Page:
Mimetophobia. Who’s afraid of resemblance?
Edited by Michele Di Monte, Benjamin Paul, Silvia Pedone
According to Plato, “God is always bringing like to like, and makes them acquainted.” And yet, the same philosopher also warned us that this is only “half” the truth. Plato’s ambiguity about resemblance carried into modern critical thinking, in which it probably is an even more controversial category. In fact, the very definition of modernity – for instance, in Michel Foucault’s famous account – depends on the opening-up of an epistemological divide, in which resemblance and likeness are “relegated” to a Renaissance episteme in order to neutralize it as an “archaeological” and thus outdated form of knowledge. It is telling, however, that not even Foucault was able to initiate his reconstruction work without acknowledging at least the possibility of there being some kind of recursiveness or similarities, a series of analogies and resemblances within a setting, a time period, or episteme of some kind. At the same time, however, what would the alternative scenario look like of those who remain unconvinced by Foucault’s relegating resemblance into a distant past, other than simply acknowledging the empirical evidence of these “correspondences”? What is the theoretical basis for the historical evidence of the continuing prevalence of the episteme “resemblance” in the visual arts? , which, instead, stubbornly resists those desperate to turn it into a thing of the past.
This (often unacknowledged) conflict between the lasting influence of mimesis and its critics underlies much of 20th-century history and art theory, but not only. Thus, it already can be found in the writings of, say, Saint Augustine or Lessing before, in the 20th century, it will be picked up by a group of very different authors ranging from Riegl and Fiedler to Goodman and Greenberg, up to the protagonists of the Iconic Turn. All of them reject figuration and mimesis because it puts at risk the supposed “epistemic” autonomy and purity of the visual arts. For that reason, the refusal of mimesis was hailed as a historical accomplishment, as emancipation and deliverance of the visual from its sister arts and any natural foundation that could not be reduced to cultural or historical relativism. Moreover, this celebration of the purity of the medium went along with the simultaneous discovery of the “power of images” and the “agency of art,” which freed images from their mimetic limitations and, instead, attributed to them the ability to create rather than re-produce reality. The antimimetic attitude, thus, turns into an ideological position built on a shaky theoretical foundation. This monographic edition of Elephant and Castle will focus on the origins, reasons, and consequences of what it calls mimetophobia. Our goal is not only to discuss the history and modes of iconoclasm; anthropological anxiety, ancient and modern, of images, above all of those ones which resemble “too much”. In addition, we are also interested in analyzing the more elusive anxiety of acknowledging the gnoseologic and cognitive presuppositions that are the condition of any kind of both iconoclasm and iconophilia. In the wake of important discussions of the fear of the Other and otherness, it seems as if the time has come to look at the “other half” of the problem, the anxiety of Like and likeness.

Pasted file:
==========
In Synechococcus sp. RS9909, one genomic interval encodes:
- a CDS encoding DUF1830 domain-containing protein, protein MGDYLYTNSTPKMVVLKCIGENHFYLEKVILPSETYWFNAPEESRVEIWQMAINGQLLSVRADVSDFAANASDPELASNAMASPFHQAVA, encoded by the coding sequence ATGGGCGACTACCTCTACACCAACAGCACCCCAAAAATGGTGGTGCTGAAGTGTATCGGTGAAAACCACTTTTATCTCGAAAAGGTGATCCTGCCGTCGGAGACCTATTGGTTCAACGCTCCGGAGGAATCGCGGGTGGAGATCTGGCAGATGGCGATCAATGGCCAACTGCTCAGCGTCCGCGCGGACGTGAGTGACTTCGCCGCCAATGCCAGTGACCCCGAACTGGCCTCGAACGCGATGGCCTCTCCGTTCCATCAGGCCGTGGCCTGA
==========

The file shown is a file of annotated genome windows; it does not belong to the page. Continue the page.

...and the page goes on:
Our call for papers, therefore, welcomes a variety of takes on the subject, including theoretical, critical, and methodological approaches in addition to focused case studies. It is not limited to any period or culture and invites interdisciplinary studies. We ask for abstracts that do not exceed 1000 letters and a short biography (max 5000 letters), both of which have to be submitted by June 15th, 2020 to the following e-mail addresses: firstname.lastname@example.org, email@example.com, firstname.lastname@example.org.You can expect a response from the editors within a month or so as the publication of the monographic edition of Elephant and Castle is scheduled for September 21st, 2020. Contributions may be in Italian, English, French, and German.